Please reload

Recent Posts

Don’t let your clients think everything will be alright.

February 7, 2019

 

 

Individuals who have invested in residential properties have been experiencing considerable losses ever since the value of the properties fell considerably over 4 years ago. 

 

de Jonge Read have been engaged by numerous clients to negotiate a settlement with their respective rather than enter into personal bankruptcy.  An example of how we achieve outstanding results in debt negotiations was detailed in our last seminar series.

 

Despite the recent decrease property values in the mainland capital cities, house prices in these remote areas have had a slight increase.  This has given some prospective clients hope that if they keep on soldiering on everything will be alright and they don’t need to seek help.  This is a false sense of security as local Real Estate Agents and Industry Specialists have said the market will not increase enough in the foreseeable future to at least cover the amount owed on the property.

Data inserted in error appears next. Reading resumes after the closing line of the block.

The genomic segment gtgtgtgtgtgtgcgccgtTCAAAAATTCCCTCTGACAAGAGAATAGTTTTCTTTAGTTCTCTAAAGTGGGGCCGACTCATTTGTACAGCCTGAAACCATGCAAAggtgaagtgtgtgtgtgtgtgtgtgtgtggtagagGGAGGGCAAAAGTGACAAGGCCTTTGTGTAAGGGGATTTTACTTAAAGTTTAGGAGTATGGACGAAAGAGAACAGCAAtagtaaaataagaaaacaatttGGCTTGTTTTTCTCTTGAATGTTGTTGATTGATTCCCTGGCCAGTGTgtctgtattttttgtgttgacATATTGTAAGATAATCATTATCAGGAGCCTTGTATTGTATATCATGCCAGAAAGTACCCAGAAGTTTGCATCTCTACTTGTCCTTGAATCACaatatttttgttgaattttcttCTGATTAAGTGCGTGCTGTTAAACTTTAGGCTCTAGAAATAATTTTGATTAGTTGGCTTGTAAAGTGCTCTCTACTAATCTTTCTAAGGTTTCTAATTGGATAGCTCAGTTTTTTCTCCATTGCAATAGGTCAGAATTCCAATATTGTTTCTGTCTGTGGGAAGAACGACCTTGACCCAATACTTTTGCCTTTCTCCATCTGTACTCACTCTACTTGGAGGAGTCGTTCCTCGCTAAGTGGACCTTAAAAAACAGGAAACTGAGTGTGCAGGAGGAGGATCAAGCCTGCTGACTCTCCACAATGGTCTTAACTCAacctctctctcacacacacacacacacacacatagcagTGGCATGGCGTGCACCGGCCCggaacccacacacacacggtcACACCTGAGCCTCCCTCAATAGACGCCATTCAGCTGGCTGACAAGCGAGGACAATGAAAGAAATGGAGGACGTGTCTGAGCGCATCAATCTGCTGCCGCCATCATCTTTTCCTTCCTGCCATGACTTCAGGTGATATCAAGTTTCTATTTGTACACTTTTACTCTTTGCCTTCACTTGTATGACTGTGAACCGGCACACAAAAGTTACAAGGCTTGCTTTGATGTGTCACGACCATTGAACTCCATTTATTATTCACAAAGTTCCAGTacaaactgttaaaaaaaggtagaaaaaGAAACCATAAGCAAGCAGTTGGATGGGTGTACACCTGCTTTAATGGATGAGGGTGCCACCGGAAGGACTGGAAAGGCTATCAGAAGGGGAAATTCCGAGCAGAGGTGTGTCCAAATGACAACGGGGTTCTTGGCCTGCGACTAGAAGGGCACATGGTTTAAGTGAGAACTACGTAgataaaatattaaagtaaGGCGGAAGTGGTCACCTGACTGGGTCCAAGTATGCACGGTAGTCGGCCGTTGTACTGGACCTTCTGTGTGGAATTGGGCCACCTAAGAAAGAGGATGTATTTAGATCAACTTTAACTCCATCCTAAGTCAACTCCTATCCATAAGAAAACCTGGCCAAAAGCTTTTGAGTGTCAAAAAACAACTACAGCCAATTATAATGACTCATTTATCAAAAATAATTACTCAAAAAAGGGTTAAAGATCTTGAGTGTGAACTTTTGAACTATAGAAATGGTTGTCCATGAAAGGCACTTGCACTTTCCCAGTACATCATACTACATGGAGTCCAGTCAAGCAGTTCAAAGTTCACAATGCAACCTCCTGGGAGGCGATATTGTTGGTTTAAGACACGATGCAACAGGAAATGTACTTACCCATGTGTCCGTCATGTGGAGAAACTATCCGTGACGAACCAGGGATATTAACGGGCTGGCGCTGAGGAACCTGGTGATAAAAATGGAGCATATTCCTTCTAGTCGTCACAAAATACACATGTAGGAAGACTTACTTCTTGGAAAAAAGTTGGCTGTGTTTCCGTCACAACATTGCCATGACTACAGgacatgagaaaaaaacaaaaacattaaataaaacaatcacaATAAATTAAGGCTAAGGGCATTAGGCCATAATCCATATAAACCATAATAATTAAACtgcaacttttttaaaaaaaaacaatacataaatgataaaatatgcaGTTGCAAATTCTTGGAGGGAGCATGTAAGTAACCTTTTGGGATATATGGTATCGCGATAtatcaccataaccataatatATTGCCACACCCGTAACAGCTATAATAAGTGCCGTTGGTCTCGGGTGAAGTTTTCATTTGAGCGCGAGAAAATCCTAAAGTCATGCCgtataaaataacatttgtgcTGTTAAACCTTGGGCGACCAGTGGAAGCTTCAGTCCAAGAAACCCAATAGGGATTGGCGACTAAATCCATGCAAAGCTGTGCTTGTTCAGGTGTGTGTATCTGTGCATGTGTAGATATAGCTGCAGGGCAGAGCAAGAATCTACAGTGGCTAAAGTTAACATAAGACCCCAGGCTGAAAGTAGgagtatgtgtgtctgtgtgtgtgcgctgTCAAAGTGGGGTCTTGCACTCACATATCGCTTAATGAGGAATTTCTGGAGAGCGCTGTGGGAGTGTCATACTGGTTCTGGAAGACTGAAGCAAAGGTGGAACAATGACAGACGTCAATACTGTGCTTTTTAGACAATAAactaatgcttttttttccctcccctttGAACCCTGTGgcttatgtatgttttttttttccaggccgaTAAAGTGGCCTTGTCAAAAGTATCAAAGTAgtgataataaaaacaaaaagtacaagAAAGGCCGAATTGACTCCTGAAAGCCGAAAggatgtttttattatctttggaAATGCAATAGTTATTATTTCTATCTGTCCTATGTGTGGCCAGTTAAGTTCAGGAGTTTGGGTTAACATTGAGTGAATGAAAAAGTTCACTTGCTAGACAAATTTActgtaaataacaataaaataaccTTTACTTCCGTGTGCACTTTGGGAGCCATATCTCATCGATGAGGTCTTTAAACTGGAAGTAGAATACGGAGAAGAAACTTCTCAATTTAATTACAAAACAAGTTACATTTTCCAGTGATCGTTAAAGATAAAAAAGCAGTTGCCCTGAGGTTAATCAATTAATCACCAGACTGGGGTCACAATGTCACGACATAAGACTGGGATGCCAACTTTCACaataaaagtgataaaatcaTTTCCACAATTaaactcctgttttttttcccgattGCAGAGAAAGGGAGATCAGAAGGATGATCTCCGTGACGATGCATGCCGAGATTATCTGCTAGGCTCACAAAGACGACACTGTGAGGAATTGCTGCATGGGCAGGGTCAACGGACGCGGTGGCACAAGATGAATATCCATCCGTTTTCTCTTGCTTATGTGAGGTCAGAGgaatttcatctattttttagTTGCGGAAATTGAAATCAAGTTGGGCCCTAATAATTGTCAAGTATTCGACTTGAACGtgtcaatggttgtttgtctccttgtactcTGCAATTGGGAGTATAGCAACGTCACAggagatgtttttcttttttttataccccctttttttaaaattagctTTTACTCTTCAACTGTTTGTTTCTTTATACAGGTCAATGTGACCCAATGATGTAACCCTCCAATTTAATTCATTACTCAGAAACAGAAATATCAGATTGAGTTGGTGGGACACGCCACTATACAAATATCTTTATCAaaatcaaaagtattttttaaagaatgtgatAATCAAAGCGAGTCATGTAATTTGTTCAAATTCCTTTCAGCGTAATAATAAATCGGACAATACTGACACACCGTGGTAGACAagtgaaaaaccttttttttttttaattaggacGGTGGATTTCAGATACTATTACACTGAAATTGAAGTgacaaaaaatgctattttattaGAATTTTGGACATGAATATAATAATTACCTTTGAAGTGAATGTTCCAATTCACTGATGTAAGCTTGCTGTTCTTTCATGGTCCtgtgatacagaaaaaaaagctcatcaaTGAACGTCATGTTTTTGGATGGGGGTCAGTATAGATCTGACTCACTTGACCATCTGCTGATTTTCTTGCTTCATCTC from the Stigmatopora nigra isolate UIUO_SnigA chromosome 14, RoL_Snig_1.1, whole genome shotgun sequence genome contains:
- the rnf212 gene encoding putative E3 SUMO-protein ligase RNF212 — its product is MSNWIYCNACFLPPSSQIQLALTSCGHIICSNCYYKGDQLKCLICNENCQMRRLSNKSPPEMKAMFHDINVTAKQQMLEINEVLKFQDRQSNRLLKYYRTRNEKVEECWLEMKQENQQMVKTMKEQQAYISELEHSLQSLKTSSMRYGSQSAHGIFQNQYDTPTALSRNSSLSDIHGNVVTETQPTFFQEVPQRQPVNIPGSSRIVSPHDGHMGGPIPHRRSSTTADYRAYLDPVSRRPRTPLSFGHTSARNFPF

It is important to note, we are finding on average clients are having a shortfall between $400,000 to $800,000 per property with most clients owing at least two investment properties as a minimum.

 

Most of our clients also wish to retain their principle place of residence, and we are usually able to achieve this outcome, however, should investors leave it too late to come to us, it may be a different outcome.

 

We have found over the last few years, that to get a great result it is always best that the investors are referred to us sooner rather than later.  If they believe that if they hold onto the properties, then everything will be fine – then based on our experience they end up being wrong.

 

 

Should you have clients or associates that you know are struggling with financial issues, our team of Strategists would be pleased to discuss options that are available on how to best design and implement insolvency strategies. Call us now on 1300 765 080.

Tags:

 

Please reload

Follow Us
Search By Tags
Please reload

Archive